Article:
Explore the Tuscan valley of Casentino and its best-kept secrets
See Tuscany as you have never seen it before - combine cooking and hiking in the Casentino valley!
Immerse yourself in the culture and lifestyle of Tuscany. At Casa Ombuto we are now offering, for selected weeks, a combination of cooking and hiking. Learn to cook authentic Italian dishes, have fun and make friends for life, all while staying in Casa Ombuto and hiking with a professional guide in the beautiful Casentino Valley
The hikes are given by the professional, English-speaking Guides of In Quiete. They will give you more information about the landscape and its history. These Guides have known the Casentino valley since they were children and know the best spots for amazing hikes. The Hikes are organised on Monday and Friday morning and the drive to the start of the hike in the Nature Reserve of Casentino is included. The hikes are E Catergory, which means they are easy for persons who do some physical activity. Together with the group you will be able to explore the nature and history of past and present human life. The first hike will be in the surroundings of Casa Ombuto, both in Quota and Raggiolo, the second hike is a bit longer and will be in the national park of Casentino. After the hike there is enough time to grab a snack or a light lunch and get ready for the cooking lesson, given by Paola in the afternoon. We have hiking shoes, Nordic walking sticks and rain ponchos available at the villa Casa Ombuto, free for your use.
The valley is part of the province of Arezzo, which is one of the most well-known provinces of Tuscany. The Casentino Valley is rich with history, art, good food and numerous outdoor activities. Lying approximately 50 km to the east of Florence, this isolated valley offers opportunities for visitors of all ages to visiting castles, trekking through centuries-old forests, taste authentic recipes and discovering many of the best kept secrets from locals. The mountains of Casentino have attracted great saints such and St. Romuald and St. Francis of Assisi. The largest communal towns in the Casentino valley are Bibbiena and Poppi. The villa Casa Ombuto lies in a small glen above the beautiful town of Poppi.
Casentino is a narrow valley between the Apennine ridge and the hills of Pratomagno. The hilly part of the valley has been the home of the Arno River and many farms for decades. The landscape is characterised by sedimentary rock, predominantly sandstone, intercalated with marl, which in Romagna frequently appears with characteristic stratified escarpments or with bare ridges. The structure of the South-East area of the park is different: here the distinctive feature of Mount La Verna rises up with its calcareous crags from a landscape of broad, rolling hills interrupted by badland erosions, revealing the presence of clay. From a naturalist viewpoint, the Park stands out as one of the most prized forest areas in Europe. At the heart of the park is the Foreste Demaniali Casentinesi [State Casentino forest], within which the Riserva Naturale Integrale (Integral Nature Reserve) of Sasso Fratino, founded in 1959, can be found.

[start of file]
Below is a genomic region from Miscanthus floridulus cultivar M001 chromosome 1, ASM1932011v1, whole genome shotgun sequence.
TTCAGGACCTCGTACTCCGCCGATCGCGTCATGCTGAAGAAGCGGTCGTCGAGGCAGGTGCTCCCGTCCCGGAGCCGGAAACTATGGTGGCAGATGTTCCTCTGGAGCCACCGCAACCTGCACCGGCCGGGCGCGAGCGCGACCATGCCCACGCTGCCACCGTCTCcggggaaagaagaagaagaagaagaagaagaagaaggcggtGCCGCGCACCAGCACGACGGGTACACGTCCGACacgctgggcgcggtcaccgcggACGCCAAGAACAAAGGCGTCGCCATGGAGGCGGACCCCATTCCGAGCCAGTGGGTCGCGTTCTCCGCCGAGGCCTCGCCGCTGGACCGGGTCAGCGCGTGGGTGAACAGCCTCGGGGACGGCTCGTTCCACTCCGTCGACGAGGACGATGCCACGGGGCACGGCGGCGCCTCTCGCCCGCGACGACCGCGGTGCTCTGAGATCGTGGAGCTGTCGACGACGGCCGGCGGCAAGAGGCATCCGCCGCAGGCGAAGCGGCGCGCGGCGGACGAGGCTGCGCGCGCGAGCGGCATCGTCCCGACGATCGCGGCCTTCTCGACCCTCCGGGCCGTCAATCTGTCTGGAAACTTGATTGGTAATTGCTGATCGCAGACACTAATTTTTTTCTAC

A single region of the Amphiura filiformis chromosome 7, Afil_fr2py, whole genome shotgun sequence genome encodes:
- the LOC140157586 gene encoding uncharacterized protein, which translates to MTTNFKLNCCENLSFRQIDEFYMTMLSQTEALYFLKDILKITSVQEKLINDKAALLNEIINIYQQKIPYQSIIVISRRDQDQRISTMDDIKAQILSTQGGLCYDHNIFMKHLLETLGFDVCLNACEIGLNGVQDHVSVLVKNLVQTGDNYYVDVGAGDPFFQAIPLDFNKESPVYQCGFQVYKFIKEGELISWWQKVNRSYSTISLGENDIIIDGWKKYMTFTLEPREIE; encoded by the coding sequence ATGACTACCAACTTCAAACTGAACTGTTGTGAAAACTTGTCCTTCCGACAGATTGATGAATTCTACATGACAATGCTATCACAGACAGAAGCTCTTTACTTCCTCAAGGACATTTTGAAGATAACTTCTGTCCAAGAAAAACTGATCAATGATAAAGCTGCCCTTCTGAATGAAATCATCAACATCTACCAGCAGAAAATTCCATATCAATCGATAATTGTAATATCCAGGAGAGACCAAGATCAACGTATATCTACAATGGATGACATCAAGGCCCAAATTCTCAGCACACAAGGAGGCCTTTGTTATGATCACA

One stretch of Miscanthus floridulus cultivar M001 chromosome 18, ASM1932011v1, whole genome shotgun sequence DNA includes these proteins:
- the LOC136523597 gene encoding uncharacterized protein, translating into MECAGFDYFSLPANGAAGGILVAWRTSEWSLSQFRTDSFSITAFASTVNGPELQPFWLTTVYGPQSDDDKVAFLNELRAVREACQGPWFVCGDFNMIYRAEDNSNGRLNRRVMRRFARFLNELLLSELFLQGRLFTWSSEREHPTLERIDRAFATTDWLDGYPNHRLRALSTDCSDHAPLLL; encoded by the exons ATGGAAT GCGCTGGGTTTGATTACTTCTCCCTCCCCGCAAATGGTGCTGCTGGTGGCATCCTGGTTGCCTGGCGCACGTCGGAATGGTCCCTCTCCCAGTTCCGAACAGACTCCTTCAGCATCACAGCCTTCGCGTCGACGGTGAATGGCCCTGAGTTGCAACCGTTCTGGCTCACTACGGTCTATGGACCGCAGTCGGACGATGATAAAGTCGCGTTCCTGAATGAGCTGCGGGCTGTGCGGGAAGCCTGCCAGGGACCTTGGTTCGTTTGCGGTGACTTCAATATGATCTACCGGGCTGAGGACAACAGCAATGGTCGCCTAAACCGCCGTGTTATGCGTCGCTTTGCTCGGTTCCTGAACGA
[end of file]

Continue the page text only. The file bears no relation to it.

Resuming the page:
The territory has towns and villages which are rich in history, artistic and architectural heritage. They present themselves to the visitor in a wonderful natural frame, rich in flora and fauna, including the most important population of the Apennine wolf, as well as the exceptional presence of five species of ungulates (mammals with hooves): wild boar, roe deer, fallow deer, common deer, and mouflon (mountain sheep). Inside the park, there are two points of great interest and spiritual importance: the Sanctuary of La Verna and the Hermitage of Camaldoli. The forest has also represented the only true wealth of this territory, since it provided wood of the best quality and thus gave the mountain people a means of living. The Park includes an area in which people have always lived and worked, this is the reason for the presence of many ruins and abandoned villages within the park territory. As a result of the mass exodus that took place starting from the Second World War, the number of actual inhabitants of the Park has dwindled to about 1,500. The protected area can be visited making pleasant excursions on foot, mountain bike and horseback or, in winter, on cross-country skis along a path network of approximately 600 kilometers.
Casentino looks forward to showing you its charm!
The Tuscookany Team
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